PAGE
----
PAUL’S FIRST MISSIONARY JOURNEY
Paul’s First Missionary Journey
Paul’s first missionary journey is found in Acts 13 and 14. Paul and Barnabas set sail with John as their helper from about 46 to 48 A.D. and their first stop was Cyprus. Acts 13 records that they made it to Salamis in Cyprus, and proclaimed the word of God in the Jewish Synagogues.
As they traveled through the whole island they came to Paphos where they ran into a Jewish sorcerer and false prophet named Bar-Jesus who was an attendant to the proconsul. Paul and Barnabas were actually summoned by the proconsul because he wanted to hear more about Jesus.
But when they arrived, the false prophet sought to turn the proconsul away from the truth, but the Holy Spirit came upon Paul who then rebuked the man and caused him to be blind. It was because of this that the proconsul saw the power of God and converted.
After they left Cyprus, they made their way to Perga in Pamphylia where John left them to go back to Jerusalem. They went from there to Pisidian Antioch.
In Pisidian Antioch, they went to the synagogue and began preaching; many received them and what they taught and urged them to continue on, even following them in order to learn more. But they were removed from the city after the jealousy of the Jews rose up and they stirred up the God-fearing women and leading men of the city and persecution broke out against Paul and Barnabas.
They then traveled to Iconium and taught in the Jewish Synagogue where a great number of Jews and Gentiles converted to the faith. But again, other Jews stirred up trouble for the two missionaries. They left sometime after arriving because a plot against their lives arose.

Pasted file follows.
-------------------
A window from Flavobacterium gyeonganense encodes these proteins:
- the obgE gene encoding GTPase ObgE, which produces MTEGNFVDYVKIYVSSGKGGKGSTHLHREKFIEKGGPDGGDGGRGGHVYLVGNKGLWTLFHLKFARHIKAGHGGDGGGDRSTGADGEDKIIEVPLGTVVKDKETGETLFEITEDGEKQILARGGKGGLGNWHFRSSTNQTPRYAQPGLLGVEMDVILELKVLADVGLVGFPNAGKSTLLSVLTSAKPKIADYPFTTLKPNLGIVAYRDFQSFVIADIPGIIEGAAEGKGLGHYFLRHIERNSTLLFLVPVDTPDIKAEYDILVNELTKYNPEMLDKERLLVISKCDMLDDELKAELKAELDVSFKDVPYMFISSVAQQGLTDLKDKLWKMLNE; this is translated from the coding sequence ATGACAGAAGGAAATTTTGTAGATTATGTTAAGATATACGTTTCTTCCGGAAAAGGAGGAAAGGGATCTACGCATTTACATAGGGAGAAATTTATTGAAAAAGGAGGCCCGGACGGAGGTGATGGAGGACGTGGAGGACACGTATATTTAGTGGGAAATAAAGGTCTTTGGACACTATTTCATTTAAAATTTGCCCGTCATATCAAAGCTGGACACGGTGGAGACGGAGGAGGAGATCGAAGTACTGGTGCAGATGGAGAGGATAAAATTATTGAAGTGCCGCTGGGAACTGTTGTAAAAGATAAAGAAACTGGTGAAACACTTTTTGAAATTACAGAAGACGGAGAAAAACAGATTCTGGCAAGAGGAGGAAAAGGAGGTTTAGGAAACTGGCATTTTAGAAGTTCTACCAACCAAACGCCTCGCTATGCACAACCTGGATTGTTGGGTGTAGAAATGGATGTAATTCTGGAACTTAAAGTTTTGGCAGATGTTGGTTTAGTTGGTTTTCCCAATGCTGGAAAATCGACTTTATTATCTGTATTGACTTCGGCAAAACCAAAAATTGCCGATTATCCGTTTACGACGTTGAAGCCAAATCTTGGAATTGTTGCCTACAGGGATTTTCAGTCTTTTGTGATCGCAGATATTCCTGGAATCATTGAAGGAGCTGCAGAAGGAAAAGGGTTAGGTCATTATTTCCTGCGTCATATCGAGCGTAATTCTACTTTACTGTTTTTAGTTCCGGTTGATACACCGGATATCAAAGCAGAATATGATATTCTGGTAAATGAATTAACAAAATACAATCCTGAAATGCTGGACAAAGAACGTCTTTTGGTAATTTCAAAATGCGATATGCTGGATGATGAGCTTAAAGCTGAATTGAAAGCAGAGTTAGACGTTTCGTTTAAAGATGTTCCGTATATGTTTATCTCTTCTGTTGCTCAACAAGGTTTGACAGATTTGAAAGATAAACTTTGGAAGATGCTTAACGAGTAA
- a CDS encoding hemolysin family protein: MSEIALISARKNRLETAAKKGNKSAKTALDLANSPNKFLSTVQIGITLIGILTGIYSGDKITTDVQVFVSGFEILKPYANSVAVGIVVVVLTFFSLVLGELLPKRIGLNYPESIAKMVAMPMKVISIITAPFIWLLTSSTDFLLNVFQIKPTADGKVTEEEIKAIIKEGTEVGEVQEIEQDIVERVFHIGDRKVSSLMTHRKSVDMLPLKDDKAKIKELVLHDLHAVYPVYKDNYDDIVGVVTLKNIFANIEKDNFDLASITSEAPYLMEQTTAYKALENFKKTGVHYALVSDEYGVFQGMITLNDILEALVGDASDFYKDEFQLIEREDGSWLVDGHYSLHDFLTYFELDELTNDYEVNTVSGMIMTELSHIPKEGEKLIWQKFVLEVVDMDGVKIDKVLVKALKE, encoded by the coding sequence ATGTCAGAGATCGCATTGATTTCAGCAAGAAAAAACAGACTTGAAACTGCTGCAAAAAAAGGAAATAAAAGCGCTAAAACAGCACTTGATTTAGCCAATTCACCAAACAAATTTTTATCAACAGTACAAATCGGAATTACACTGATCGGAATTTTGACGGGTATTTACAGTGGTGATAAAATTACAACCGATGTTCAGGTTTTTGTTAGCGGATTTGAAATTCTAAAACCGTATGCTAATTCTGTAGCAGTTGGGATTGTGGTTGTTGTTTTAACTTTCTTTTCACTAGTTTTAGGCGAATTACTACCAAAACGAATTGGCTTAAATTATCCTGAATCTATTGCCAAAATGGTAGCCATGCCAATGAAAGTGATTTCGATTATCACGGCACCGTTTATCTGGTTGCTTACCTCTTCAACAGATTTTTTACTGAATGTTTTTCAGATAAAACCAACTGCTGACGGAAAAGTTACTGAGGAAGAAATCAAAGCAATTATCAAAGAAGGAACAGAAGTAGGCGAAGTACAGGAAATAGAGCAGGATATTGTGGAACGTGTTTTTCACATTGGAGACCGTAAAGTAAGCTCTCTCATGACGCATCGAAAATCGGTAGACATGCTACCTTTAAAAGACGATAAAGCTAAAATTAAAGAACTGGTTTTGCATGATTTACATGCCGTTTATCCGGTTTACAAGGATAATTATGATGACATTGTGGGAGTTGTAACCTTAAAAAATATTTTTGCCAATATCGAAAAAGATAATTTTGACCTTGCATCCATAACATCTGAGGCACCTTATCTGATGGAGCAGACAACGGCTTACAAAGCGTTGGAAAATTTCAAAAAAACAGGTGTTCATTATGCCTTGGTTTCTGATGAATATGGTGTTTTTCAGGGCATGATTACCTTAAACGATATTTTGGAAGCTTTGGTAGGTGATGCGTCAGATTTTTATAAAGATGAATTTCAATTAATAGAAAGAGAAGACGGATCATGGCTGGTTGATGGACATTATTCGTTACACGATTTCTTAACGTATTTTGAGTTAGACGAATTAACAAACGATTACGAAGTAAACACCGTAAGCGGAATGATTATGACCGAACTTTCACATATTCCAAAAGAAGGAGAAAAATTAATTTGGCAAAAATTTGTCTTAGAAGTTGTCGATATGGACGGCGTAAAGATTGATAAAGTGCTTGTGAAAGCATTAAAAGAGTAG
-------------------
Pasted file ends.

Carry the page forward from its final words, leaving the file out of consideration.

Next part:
Next was Lystra and Derbe where the Galatian church was planted. While they were there they got mistaken for gods. After Paul healed a crippled man, the city erupted, claiming that Barnabas was Zeus and Paul was Hermes. This greatly distressed both of them, so they went out into the masses to set the record straight and tell them the Gospel message, but as they were doing this, the crowds were won over by Jews trying to cause trouble for Paul and Barnabas. As a result, Paul was stoned, almost to death. The very next day he and Barnabas went to Derbe.
Upon arriving in Antioch, they called the church together and reported everything God had done through them and how he had opened the door of faith to the Gentiles, too. And they stayed there with the believers for a long time.
After a time of preaching in Derbe, they returned to Lystra, Iconium, and Attalia, then they returned to the church in Antioch where they first set sail from and spent some time there before heading out a second time.
During his missionary journeys, Paul wrote multiple letters that became known as the epistles. And during Paul’s first missionary journey he wrote a letter to the church in Galatia which was his first epistle and is known as the book of Galatians in the Bible.
He wrote to encourage the Galatians and bring truth to them because they were being choked out by a false understanding of the Gospel that taught that you needed Christ plus the Law to be saved.